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How children can unlock their potential genius

(Getty Images)
(Getty Images)

EVERY parent wants to help their children make the most of their abilities.

Eminent clinical psychologist Andrew Fuller has written Unlocking Your Child’s Genius (Vermilion, £12.99).

He told Gavin Sherriff the Honest Truth about how children can reach their potential.

 

Are children getting more or less bright over the years?

Our children are brighter than the average young person was in 1950. On average, IQ scores have increased by three points every decade in the last century. This trend continues and is accelerating.

When you add the enormous amount of technology we use to increase our mental powers, from smartphones to the internet, there is an explosion in intelligence.

Its estimated that we process five times more information every day than people did in 1986.

 

How important are schools in all of this?

Children spend between 10 and 15% of their time at school. They spend more time asleep (33%) than they do at school.

The rest of their time (52%) is at home awake, mucking around, playing and learning about life.

It’s what they do with that time that makes the most significant impact on their development.

 

What’s the most important thing parents can do for their children?

If you were only able to do one thing, it would have to be helping your child to improve their memory. The relationship between memory, intelligence and genius are intertwined.

Improve memory and you create skills that children can utilise for the rest of their lives.

 

Any influences on learning that might surprise us?

Asking children to sit quietly in a subdued atmosphere enhances storage into long-term memory.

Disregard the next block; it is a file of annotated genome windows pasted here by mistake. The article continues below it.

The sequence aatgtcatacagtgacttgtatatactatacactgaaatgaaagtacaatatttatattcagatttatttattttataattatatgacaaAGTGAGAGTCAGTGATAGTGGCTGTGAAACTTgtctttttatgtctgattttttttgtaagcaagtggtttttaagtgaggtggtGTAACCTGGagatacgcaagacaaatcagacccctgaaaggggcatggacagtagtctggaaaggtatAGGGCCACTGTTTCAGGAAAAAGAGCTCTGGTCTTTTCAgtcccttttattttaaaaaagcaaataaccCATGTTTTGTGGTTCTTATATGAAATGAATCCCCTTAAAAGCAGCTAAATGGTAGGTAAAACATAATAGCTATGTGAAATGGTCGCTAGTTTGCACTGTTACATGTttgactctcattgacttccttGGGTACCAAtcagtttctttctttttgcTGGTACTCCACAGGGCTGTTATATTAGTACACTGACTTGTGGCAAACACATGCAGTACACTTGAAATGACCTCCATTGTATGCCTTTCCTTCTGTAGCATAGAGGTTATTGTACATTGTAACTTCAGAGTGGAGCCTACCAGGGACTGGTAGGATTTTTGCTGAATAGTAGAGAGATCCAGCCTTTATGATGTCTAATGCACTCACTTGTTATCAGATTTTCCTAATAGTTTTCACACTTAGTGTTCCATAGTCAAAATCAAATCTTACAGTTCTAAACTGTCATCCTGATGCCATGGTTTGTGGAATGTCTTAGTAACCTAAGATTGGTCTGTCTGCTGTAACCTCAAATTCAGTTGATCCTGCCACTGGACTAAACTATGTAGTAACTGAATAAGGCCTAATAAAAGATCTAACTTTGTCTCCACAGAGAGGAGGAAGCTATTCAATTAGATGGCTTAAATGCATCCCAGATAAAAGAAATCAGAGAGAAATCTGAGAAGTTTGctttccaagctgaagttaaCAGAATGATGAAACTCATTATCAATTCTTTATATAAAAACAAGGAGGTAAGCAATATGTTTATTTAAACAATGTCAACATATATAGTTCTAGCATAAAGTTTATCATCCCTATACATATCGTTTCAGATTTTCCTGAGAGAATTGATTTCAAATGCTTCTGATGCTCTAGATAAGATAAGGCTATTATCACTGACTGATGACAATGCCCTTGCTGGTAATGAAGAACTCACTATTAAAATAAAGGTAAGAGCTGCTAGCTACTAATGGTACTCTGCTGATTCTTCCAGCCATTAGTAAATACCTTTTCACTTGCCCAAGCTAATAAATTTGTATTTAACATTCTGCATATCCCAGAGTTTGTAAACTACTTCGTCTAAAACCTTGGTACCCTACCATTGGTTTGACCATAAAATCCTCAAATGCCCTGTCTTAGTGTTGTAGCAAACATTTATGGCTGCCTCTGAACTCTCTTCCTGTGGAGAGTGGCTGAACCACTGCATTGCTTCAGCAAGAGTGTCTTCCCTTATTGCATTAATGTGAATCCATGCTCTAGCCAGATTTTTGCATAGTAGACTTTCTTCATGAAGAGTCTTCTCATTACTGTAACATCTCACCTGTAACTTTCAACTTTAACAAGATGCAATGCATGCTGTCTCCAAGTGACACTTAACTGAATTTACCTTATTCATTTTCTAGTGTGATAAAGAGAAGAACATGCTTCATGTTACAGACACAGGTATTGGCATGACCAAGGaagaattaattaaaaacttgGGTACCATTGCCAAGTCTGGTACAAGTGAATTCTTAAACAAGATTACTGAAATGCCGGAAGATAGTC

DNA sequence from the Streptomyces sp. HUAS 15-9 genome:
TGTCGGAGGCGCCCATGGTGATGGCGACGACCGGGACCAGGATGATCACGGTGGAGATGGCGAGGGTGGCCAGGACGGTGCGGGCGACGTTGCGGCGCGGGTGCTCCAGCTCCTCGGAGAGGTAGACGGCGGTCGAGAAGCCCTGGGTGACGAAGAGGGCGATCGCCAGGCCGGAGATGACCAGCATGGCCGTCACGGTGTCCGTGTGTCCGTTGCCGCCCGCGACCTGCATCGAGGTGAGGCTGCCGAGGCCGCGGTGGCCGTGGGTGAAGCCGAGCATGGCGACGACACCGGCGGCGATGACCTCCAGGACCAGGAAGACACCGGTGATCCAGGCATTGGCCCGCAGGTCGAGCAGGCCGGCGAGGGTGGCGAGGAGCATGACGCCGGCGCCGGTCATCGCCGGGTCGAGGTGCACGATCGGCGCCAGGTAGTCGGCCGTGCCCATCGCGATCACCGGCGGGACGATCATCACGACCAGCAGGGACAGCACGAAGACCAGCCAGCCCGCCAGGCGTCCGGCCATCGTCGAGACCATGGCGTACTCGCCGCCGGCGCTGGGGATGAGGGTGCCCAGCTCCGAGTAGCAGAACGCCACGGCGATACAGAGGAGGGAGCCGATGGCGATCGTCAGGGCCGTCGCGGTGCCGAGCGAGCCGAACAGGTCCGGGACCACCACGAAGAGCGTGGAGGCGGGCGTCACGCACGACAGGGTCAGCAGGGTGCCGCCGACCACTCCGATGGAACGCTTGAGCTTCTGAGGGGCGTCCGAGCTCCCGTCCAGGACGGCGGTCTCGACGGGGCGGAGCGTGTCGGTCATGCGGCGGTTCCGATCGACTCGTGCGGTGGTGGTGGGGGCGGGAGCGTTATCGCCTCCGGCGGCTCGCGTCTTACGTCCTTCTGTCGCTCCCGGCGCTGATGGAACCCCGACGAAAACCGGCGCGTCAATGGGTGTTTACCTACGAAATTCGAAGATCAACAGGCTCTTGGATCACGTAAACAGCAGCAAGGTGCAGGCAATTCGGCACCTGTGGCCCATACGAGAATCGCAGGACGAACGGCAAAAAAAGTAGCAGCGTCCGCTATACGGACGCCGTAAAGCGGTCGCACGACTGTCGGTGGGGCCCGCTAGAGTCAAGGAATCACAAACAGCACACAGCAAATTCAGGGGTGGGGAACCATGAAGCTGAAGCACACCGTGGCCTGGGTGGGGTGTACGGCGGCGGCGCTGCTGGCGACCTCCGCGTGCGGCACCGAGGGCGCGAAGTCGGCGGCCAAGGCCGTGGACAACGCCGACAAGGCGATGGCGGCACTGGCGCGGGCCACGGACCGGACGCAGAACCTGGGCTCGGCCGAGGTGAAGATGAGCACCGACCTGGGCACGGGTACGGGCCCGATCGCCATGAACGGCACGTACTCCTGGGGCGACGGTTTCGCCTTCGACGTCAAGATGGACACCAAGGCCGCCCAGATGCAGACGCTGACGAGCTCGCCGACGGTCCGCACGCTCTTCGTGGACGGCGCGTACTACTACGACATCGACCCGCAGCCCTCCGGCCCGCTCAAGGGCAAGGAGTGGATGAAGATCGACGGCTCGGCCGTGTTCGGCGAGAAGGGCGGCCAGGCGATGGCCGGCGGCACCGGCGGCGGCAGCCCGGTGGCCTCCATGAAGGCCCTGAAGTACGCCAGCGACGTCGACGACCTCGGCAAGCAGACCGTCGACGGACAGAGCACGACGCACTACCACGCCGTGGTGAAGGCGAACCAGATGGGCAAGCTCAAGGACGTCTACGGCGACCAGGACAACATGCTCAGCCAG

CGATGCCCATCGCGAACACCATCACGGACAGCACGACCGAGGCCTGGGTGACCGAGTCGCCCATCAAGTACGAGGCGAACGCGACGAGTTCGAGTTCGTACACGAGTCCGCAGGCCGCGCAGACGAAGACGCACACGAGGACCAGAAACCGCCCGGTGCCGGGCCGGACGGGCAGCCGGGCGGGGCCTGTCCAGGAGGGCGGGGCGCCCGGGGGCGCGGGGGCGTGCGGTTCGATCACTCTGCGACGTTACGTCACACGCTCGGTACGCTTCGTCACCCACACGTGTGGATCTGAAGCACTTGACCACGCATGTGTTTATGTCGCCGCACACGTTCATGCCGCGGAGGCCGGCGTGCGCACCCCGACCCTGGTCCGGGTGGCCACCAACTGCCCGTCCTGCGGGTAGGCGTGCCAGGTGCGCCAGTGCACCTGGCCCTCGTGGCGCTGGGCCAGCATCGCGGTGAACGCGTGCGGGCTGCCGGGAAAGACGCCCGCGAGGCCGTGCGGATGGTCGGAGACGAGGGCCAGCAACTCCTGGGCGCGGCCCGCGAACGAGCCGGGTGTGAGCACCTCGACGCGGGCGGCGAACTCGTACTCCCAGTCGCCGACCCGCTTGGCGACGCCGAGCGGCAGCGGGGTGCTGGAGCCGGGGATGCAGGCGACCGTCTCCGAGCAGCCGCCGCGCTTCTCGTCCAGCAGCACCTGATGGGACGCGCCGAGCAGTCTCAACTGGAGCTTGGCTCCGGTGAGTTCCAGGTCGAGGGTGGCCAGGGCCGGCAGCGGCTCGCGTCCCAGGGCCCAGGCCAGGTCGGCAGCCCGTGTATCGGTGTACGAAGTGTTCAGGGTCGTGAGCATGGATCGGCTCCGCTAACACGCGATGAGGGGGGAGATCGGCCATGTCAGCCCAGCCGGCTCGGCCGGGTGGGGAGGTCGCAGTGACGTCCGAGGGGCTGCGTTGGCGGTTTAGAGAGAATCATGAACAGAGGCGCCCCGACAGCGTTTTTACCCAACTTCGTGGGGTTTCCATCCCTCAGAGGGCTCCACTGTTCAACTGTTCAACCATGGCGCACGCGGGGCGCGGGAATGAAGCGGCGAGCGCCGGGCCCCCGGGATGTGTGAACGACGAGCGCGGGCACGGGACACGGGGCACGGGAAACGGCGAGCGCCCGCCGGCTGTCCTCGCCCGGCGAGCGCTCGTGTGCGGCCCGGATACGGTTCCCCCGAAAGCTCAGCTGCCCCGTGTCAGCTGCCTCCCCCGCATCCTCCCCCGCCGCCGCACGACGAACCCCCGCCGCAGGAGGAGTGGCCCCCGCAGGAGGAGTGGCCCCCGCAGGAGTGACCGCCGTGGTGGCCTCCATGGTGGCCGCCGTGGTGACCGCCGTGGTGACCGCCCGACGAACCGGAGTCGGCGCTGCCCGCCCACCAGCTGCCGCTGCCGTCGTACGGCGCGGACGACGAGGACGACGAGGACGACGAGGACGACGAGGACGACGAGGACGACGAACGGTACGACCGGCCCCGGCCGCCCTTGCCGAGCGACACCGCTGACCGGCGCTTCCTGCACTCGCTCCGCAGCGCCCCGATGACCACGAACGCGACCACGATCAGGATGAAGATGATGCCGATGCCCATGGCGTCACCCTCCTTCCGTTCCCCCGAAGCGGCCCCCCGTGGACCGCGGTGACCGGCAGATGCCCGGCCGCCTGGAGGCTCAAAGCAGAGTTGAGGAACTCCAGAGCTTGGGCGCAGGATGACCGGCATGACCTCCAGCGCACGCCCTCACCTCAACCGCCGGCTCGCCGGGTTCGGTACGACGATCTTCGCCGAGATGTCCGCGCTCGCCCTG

For learning, natural or indirect lighting such as a desk lamp is best. Avoid studying under fluorescent lighting. Schools that have classrooms lit with full spectrum rather than fluorescent lights have fewer missed school days.

Our brains run on water, glucose and oxygen so children should be drinking about six to eight glasses of water each day. Soft drinks don’t count!

 

Do you believe that excelling at school is not a guarantee of later success?

Many of the people we regard as geniuses didn’t do well at school.

Albert Einsten failed a maths entrance exam and Winston Churchill failed a year of secondary school. Thomas Edison was considered inept at mathematics and such a poor reader that he left after three months of formal education.

Many prominent people left school early. Richard Branson left school at 16, as did Lord Alan Sugar.

 

Surely some people are creative and some aren’t?

Becoming more creative is something we can develop in ourselves and in our children. Creativity needs to be given time and encouragement to develop.

Sparking new ideas is exciting, but sifting and revealing the great ideas from the not-so-great may be more important.

 

Any examples of that?

About 50 years ago an IKEA employee was trying to fit a table into the boot of his car. By taking the legs off and lying it flat, he found it fitted. In doing so he inadvertently invented the flat packaging now used by IKEA.

In 1995, Pierre Omidyar was considering how auctions worked and combined it with the internet to create eBay.

 

Do we sometimes overcomplicate things?

Occam’s razor is the idea that we should always aim for the simplest solution possible.

NASA was concerned about astronauts writing in space when they discovered pens did not work in zero gravity.

They gathered lots of experts and spent millions of dollars developing a space pen which worked in space, underwater and could write upside down.

The Soviets solved the same problem – they gave their astronauts pencils!


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